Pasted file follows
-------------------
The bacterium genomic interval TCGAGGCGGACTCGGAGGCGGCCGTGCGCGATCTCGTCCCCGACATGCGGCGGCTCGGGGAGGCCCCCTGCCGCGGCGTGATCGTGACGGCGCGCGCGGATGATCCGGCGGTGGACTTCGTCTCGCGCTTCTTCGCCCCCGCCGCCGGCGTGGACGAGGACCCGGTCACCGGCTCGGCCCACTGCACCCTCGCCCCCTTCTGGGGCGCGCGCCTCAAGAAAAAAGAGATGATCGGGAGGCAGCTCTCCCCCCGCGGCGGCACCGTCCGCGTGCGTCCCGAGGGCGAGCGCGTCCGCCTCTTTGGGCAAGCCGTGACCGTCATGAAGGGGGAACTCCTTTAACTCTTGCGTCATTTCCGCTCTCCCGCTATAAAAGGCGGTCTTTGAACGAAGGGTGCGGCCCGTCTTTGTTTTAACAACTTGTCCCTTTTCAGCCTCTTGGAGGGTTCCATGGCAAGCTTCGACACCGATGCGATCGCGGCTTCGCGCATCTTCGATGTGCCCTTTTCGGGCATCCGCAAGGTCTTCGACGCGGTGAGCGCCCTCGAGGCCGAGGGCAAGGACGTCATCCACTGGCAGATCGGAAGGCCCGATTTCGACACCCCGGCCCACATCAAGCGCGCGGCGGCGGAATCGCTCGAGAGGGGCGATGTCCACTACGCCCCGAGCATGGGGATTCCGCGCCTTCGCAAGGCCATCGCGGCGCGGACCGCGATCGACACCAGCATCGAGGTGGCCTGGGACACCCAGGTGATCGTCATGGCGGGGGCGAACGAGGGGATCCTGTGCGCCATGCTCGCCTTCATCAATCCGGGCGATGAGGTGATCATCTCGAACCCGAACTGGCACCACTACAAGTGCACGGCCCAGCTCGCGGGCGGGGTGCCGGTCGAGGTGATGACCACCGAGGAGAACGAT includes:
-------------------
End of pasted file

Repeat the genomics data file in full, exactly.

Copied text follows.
The bacterium genomic interval TCGAGGCGGACTCGGAGGCGGCCGTGCGCGATCTCGTCCCCGACATGCGGCGGCTCGGGGAGGCCCCCTGCCGCGGCGTGATCGTGACGGCGCGCGCGGATGATCCGGCGGTGGACTTCGTCTCGCGCTTCTTCGCCCCCGCCGCCGGCGTGGACGAGGACCCGGTCACCGGCTCGGCCCACTGCACCCTCGCCCCCTTCTGGGGCGCGCGCCTCAAGAAAAAAGAGATGATCGGGAGGCAGCTCTCCCCCCGCGGCGGCACCGTCCGCGTGCGTCCCGAGGGCGAGCGCGTCCGCCTCTTTGGGCAAGCCGTGACCGTCATGAAGGGGGAACTCCTTTAACTCTTGCGTCATTTCCGCTCTCCCGCTATAAAAGGCGGTCTTTGAACGAAGGGTGCGGCCCGTCTTTGTTTTAACAACTTGTCCCTTTTCAGCCTCTTGGAGGGTTCCATGGCAAGCTTCGACACCGATGCGATCGCGGCTTCGCGCATCTTCGATGTGCCCTTTTCGGGCATCCGCAAGGTCTTCGACGCGGTGAGCGCCCTCGAGGCCGAGGGCAAGGACGTCATCCACTGGCAGATCGGAAGGCCCGATTTCGACACCCCGGCCCACATCAAGCGCGCGGCGGCGGAATCGCTCGAGAGGGGCGATGTCCACTACGCCCCGAGCATGGGGATTCCGCGCCTTCGCAAGGCCATCGCGGCGCGGACCGCGATCGACACCAGCATCGAGGTGGCCTGGGACACCCAGGTGATCGTCATGGCGGGGGCGAACGAGGGGATCCTGTGCGCCATGCTCGCCTTCATCAATCCGGGCGATGAGGTGATCATCTCGAACCCGAACTGGCACCACTACAAGTGCACGGCCCAGCTCGCGGGCGGGGTGCCGGTCGAGGTGATGACCACCGAGGAGAACGAT includes: